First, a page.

Finding efficient ways to regenerate the heart and blood vessels
The BHF Ian Fleming Senior Basic Science Research Fellowship. Augmenting Epicardial-Based Regeneration and Vascular Protection via Thymosin β4 and LRP1
Nicola Smart (lead researcher)
Oxford, University of
Start date: 01 June 2013 (Duration 5 years)
Damage to the lining of a blood vessel can lead to the accumulation of a fatty plaque (atherosclerosis) and also allows immune cells to infiltrate the vessel wall. These immune cells destroy the muscle and elastic layers of the blood vessel wall, weakening the vessel. Rupture of an atherosclerotic plaque, with formation of a clot, can lead to a heart attack or stroke. If the weakening occurs in the wall of the aorta – the body’s main artery – it can lead to an aneurysm – a balloon-like swelling of the aorta. New muscle growth can strengthen vessel walls and protect them from rupture.
In this Senior Fellowship, Dr Nicola Smart at the University of Oxford will explore whether a protein, thymosin b4, which is important for producing muscle in blood vessels as they grow in the embryo, can encourage new muscle growth in damaged blood vessels by altering how muscle cells respond to growth factors through a second protein, LRP1.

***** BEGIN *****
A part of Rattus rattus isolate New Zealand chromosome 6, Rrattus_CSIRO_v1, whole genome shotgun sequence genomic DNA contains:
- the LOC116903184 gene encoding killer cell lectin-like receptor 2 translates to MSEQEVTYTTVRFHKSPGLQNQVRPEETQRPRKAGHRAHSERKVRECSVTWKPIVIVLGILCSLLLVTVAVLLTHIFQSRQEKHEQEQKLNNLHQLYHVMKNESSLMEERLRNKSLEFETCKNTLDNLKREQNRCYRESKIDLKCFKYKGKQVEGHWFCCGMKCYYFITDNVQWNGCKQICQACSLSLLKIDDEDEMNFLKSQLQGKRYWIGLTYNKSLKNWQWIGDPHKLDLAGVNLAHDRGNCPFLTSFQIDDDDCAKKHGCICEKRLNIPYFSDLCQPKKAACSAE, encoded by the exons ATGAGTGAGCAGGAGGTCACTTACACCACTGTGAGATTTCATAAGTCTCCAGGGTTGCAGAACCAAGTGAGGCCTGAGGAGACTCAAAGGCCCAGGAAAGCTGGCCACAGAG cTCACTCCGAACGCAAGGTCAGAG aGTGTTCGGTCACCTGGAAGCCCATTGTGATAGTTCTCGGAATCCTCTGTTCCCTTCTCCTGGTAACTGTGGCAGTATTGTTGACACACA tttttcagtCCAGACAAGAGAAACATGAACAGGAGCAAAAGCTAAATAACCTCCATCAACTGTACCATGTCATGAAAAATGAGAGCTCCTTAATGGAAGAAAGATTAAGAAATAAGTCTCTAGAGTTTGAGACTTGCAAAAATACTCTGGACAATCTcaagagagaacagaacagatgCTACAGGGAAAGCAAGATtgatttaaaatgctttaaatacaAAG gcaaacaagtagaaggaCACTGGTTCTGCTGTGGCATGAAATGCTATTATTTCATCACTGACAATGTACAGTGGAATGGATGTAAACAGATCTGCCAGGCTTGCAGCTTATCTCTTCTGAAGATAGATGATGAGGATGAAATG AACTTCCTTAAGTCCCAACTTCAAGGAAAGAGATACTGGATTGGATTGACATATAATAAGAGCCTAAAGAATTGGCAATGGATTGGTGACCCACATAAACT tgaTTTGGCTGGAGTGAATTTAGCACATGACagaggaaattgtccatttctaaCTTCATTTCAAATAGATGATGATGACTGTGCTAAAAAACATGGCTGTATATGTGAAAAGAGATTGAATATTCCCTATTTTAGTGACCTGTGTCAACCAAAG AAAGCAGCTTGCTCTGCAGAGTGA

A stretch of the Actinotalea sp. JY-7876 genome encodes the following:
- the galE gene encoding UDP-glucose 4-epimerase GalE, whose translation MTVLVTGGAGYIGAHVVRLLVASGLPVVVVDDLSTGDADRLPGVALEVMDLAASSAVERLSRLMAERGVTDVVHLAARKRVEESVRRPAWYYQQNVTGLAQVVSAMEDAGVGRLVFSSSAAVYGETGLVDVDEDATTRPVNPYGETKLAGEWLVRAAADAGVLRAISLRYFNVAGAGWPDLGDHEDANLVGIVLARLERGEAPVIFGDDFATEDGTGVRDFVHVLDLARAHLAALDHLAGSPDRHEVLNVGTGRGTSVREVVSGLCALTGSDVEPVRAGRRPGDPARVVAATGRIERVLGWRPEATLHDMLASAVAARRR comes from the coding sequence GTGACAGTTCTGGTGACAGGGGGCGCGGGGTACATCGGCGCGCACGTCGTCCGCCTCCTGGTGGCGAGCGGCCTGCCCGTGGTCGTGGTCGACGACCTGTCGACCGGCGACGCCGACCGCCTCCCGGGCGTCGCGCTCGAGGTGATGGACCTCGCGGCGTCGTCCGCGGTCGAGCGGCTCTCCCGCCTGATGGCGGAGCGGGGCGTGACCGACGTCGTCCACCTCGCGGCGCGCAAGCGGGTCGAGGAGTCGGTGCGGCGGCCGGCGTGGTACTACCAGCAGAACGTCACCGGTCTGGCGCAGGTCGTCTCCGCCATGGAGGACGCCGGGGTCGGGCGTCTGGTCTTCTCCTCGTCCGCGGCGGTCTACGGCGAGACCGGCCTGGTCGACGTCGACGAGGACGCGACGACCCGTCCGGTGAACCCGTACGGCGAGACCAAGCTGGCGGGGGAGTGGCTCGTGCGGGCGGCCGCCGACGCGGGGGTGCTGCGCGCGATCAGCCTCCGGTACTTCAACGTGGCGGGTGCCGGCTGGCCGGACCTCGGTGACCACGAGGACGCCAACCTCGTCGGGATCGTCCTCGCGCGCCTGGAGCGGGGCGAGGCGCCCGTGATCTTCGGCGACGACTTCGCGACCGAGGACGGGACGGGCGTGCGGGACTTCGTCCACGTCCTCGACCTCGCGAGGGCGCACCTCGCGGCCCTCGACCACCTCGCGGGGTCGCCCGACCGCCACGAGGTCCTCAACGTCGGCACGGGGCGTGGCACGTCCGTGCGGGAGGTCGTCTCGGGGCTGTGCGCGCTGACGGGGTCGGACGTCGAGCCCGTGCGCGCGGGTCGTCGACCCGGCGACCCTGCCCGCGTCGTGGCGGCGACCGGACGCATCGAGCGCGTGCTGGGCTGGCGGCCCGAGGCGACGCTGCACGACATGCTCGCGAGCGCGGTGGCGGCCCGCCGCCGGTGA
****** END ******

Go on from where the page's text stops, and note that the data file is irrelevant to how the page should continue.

After a heart attack, heart muscle cells are damaged and cannot be replaced. Thymosin b4 stimulates cells from the outer layer of the heart to move to the site of damage and make new heart muscle and blood vessels. Although encouraging, this process is inefficient. As another strand to this fellowship, she hopes to enhance activation of outer layer cells and promote more new heart muscle.
||Senior Basic Science Research Fellowship
||01 June 2013
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